Workplace inspections

Workplace inspections are an essential incident prevention tool in an organization's occupational health and safety program. Inspections involve critically examining the workplace to identify and record hazards for corrective action.

When should you do inspections?

  • Scheduled all workplaces, with enough frequency to prevent unsafe working conditions, for example
    • daily, weekly, or monthly of equipment (such as overhead or floor lifts)
    • pre-use and post-use of a vehicle
    • daily or weekly by supervisors
    • weekly or monthly of departments (such as laundry/housekeeping, kitchen/food services, recreation services, maintenance, occupational therapy/physiotherapy department, beauty salon, and administrative offices)
  • Inspections as required by an incident or malfunction (for example, after a laundry dryer fire) or when you add a new process or equipment (such as new kitchen equipment)

Workplace Inspections

Workplace inspections include: 

  • structures, and external surrounding areas (for example, buildings and the property outside)
  • equipment, tools, machinery (for example, lifts, carts for medication or laundry, furniture)
  • work methods and practices (for example, handling of residents and hand hygiene)

Who does the inspections?

Where feasible, inspections must include the participation of the joint occupational health and safety committee or worker health and safety representative. Inspectors should be familiar with the work process and the areas they inspect. Inspectors must be given instructions in the inspection system and be aware of the standards in the areas they inspect.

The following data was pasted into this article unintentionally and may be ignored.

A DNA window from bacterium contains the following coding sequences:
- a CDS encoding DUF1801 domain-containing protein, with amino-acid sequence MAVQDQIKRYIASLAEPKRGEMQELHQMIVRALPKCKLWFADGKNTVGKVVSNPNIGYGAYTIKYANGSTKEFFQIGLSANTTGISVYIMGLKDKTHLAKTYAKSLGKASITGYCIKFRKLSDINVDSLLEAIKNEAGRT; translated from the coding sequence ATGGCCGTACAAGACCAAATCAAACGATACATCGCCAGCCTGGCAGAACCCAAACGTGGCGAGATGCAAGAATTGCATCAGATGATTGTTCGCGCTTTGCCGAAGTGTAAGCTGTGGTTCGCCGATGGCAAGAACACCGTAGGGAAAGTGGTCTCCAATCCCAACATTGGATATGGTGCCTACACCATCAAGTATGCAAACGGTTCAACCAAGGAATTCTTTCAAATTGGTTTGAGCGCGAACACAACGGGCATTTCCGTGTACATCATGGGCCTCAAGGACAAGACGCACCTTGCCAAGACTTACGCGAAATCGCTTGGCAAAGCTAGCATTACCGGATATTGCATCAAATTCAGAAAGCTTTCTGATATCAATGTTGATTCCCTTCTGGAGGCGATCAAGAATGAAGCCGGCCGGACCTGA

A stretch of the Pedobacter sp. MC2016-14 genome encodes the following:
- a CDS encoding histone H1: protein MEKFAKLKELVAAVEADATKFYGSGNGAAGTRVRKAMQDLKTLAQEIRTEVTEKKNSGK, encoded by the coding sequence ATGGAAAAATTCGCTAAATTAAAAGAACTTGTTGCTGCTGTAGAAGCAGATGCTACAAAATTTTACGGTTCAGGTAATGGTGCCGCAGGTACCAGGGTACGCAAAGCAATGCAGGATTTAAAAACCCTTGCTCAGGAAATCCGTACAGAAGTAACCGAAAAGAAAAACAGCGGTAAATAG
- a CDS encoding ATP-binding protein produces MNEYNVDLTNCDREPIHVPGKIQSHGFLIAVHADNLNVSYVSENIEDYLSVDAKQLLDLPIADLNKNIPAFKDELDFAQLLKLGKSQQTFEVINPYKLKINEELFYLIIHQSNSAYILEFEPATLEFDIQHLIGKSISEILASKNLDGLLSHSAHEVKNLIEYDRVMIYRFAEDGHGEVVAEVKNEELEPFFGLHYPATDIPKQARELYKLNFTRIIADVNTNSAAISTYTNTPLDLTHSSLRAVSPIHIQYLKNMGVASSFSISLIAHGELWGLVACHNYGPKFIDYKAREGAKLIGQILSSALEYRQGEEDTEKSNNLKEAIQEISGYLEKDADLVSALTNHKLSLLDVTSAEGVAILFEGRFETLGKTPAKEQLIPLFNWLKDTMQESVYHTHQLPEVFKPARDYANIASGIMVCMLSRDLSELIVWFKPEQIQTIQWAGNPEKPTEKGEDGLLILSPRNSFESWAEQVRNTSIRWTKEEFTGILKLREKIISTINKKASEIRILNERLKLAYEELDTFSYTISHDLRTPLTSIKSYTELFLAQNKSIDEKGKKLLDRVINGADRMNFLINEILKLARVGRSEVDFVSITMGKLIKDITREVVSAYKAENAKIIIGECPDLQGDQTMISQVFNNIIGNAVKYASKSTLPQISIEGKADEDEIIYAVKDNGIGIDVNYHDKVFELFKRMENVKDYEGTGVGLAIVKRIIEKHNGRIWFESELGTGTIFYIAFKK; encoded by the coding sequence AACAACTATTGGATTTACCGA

What should you do before an inspection?

Develop written organizational policies, procedures, and tools, including a checklist and floor plan guide to ensure consistent and effective inspections.

Before each inspection, inspectors should:

  • Review the previous inspection and incident records to help look for issues.
  • Define the areas or items to inspect and review the planned path.
  • Have a toolkit including a floorplan guide and a checklist, means to record findings (a portable electronic device or a pen/paper, camera), suitable clothing and relevant personal protective equipment.
  • Contact the supervisor in charge of the area(s) to be inspected.

What should you do during an inspection?

  • Look out for other hazardous conditions besides what’s on the checklist. Look up, down, inside, and around.
  • Ask questions to workers being mindful to avoid interrupting their activity.
  • Inform the supervisor about any immediate danger before leaving the area (if the supervisor is not on the inspection team).
  • Record items even if they are corrected during the inspection.
  • Never ignore any items because you feel you don’t have adequate knowledge to judge safety.

What happens after an inspection?

Inspectors must report unsafe or harmful conditions to a supervisor or the employer without delay (although inspectors might respond to a situation during the inspection, such as putting up a wet floor sign where there’s a spill or removing a broken step stool). The supervisor or employer receiving a report must investigate and take corrective action. Avoid using findings from inspections for disciplinary measures.

The joint occupational health and safety committee should also receive a copy of the report to review.

Review the general inspection requirements in the Occupational Health and Safety Regulations sections 3.5 to 3.11 for more information.

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Kitchen-related hazards

Kitchen working conditions vary from those of a private household where you are the only cook to large commercial kitchens where you prepare meals with an entire team. Kitchens are full of safety hazards, and it is important to understand what they are and how to avoid them. This course is for anyone who works in a kitchen, supervises others who work there, or supports the health and safety of kitchen workers in their organization.

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